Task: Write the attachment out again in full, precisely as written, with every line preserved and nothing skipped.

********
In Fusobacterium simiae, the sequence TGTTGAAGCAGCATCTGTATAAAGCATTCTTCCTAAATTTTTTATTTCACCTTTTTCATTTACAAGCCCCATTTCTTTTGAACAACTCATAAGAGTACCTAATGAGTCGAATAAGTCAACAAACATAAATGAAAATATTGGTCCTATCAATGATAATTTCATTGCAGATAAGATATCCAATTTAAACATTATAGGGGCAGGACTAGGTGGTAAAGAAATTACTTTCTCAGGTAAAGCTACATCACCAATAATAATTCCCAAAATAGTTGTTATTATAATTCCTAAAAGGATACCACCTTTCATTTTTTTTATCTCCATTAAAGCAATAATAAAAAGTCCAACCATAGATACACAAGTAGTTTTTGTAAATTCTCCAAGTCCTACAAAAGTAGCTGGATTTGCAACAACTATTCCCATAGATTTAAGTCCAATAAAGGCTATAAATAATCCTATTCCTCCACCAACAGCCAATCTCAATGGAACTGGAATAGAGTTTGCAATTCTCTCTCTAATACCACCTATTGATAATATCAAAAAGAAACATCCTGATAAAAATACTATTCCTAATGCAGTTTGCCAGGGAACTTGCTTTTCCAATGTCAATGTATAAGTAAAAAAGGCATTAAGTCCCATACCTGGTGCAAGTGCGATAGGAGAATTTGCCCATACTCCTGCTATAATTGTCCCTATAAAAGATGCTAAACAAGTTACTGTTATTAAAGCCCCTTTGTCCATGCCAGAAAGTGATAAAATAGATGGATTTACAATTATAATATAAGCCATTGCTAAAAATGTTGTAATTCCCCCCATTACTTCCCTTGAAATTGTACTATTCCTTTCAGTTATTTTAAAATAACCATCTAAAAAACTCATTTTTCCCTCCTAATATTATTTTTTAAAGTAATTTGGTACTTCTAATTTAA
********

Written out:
In Fusobacterium simiae, the sequence TGTTGAAGCAGCATCTGTATAAAGCATTCTTCCTAAATTTTTTATTTCACCTTTTTCATTTACAAGCCCCATTTCTTTTGAACAACTCATAAGAGTACCTAATGAGTCGAATAAGTCAACAAACATAAATGAAAATATTGGTCCTATCAATGATAATTTCATTGCAGATAAGATATCCAATTTAAACATTATAGGGGCAGGACTAGGTGGTAAAGAAATTACTTTCTCAGGTAAAGCTACATCACCAATAATAATTCCCAAAATAGTTGTTATTATAATTCCTAAAAGGATACCACCTTTCATTTTTTTTATCTCCATTAAAGCAATAATAAAAAGTCCAACCATAGATACACAAGTAGTTTTTGTAAATTCTCCAAGTCCTACAAAAGTAGCTGGATTTGCAACAACTATTCCCATAGATTTAAGTCCAATAAAGGCTATAAATAATCCTATTCCTCCACCAACAGCCAATCTCAATGGAACTGGAATAGAGTTTGCAATTCTCTCTCTAATACCACCTATTGATAATATCAAAAAGAAACATCCTGATAAAAATACTATTCCTAATGCAGTTTGCCAGGGAACTTGCTTTTCCAATGTCAATGTATAAGTAAAAAAGGCATTAAGTCCCATACCTGGTGCAAGTGCGATAGGAGAATTTGCCCATACTCCTGCTATAATTGTCCCTATAAAAGATGCTAAACAAGTTACTGTTATTAAAGCCCCTTTGTCCATGCCAGAAAGTGATAAAATAGATGGATTTACAATTATAATATAAGCCATTGCTAAAAATGTTGTAATTCCCCCCATTACTTCCCTTGAAATTGTACTATTCCTTTCAGTTATTTTAAAATAACCATCTAAAAAACTCATTTTTCCCTCCTAATATTATTTTTTAAAGTAATTTGGTACTTCTAATTTAA